he Humboldt University of Berlin (German Humboldt-Universität zu Berlin) is Berlin's oldest university, founded in 1810 as the University of Berlin (Universität zu Berlin) by the liberal Prussian educational reformer and linguist Wilhelm von Humboldt, whose university model has strongly influenced other European and Western universities. From 1828 it was known as the Frederick William University (Friedrich-Wilhelms-Universität), later also as the Universität unter den Linden. In 1949, it changed its name to Humboldt-Universität in honour of both its founder Wilhelm and his brother, naturalist Alexander von Humboldt.
The first semester at the newly founded Berlin university occurred in 1810 with 256 students and 52 lecturers in faculties of law, medicine, theology and philosophy under rector Theodor Schmalz. The university has been home to many of Germany's greatest thinkers of the past two centuries, among them the subjective idealist philosopher Johann Gottlieb Fichte, the theologian Friedrich Schleiermacher, the absolute idealist philosopher G.W.F. Hegel, the Romantic legal theorist Savigny, the pessimist philosopher Arthur Schopenhauer, the objective idealist philosopher Friedrich Schelling, cultural critic Walter Benjamin, and famous physicists Albert Einstein and Max Planck. Founders of Marxist theory Karl Marx and Friedrich Engels attended the university, as did poet Heinrich Heine, German unifier Otto von Bismarck, Communist Party of Germany founder Karl Liebknecht, African American Pan Africanist W. E. B. Du Bois and European unifier Robert Schuman, as well as the influential surgeon Johann Friedrich Dieffenbach in the early half of the 1800s. The university is home to 29 Nobel Prize winners.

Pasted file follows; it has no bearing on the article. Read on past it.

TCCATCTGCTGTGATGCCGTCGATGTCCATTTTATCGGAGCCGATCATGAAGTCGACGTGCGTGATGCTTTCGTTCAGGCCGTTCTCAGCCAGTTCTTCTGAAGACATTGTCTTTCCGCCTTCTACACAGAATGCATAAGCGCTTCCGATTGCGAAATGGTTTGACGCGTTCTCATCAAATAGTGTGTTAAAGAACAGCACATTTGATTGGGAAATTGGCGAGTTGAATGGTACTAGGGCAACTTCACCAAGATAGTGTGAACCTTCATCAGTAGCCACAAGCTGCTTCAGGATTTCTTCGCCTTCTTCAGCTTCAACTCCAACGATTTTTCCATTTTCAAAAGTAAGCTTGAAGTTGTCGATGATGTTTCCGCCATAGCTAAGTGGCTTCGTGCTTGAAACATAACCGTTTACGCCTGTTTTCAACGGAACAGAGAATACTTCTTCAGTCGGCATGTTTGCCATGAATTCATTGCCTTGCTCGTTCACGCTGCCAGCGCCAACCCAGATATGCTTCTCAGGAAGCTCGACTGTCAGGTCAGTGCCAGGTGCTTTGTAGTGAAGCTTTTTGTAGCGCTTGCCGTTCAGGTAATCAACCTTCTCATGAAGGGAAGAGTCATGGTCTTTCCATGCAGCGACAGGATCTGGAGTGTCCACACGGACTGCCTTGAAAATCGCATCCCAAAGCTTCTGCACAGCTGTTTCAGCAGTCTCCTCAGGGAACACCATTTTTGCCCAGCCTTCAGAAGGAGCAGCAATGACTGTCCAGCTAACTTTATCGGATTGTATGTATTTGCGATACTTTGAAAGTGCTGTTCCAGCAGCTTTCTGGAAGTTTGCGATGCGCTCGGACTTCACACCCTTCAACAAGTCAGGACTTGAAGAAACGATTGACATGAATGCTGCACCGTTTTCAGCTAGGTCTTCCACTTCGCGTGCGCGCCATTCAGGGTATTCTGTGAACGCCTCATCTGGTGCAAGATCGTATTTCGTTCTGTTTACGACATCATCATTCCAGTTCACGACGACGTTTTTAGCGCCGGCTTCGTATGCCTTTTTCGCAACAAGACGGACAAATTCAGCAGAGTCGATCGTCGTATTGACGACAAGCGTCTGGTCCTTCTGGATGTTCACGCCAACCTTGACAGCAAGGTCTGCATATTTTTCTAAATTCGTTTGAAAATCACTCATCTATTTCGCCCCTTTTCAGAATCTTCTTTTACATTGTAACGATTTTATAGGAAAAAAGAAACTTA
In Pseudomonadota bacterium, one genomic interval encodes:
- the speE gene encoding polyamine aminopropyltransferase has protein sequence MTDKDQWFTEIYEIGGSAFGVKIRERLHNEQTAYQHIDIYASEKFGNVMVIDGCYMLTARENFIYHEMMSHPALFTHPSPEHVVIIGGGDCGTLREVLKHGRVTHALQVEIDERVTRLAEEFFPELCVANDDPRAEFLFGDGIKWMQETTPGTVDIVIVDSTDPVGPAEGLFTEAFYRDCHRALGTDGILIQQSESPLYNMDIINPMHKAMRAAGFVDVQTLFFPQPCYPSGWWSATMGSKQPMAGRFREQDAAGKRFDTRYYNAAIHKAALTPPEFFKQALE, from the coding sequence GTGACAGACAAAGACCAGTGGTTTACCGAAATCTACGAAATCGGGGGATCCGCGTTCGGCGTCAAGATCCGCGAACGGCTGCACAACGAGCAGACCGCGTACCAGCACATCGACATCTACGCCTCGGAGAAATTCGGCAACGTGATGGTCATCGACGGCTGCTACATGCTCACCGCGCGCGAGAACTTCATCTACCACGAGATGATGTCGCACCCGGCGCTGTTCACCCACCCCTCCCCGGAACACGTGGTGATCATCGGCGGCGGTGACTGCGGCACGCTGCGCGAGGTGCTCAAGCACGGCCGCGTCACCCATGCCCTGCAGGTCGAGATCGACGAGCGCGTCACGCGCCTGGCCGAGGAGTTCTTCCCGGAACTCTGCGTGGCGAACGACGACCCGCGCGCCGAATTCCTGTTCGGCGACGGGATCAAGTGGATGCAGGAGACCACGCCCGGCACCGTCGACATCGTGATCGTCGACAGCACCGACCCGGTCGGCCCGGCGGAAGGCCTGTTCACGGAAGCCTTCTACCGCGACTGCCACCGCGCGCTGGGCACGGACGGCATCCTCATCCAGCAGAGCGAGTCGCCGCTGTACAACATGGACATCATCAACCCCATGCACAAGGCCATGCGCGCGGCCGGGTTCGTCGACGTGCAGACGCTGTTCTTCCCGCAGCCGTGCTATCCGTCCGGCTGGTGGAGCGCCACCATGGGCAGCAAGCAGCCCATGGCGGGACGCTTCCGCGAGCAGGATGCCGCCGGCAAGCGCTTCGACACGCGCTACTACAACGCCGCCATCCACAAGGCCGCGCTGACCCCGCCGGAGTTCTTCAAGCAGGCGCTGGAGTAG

The structure of German research-intensive universities, such as Humboldt, served as a model for institutions like Johns Hopkins.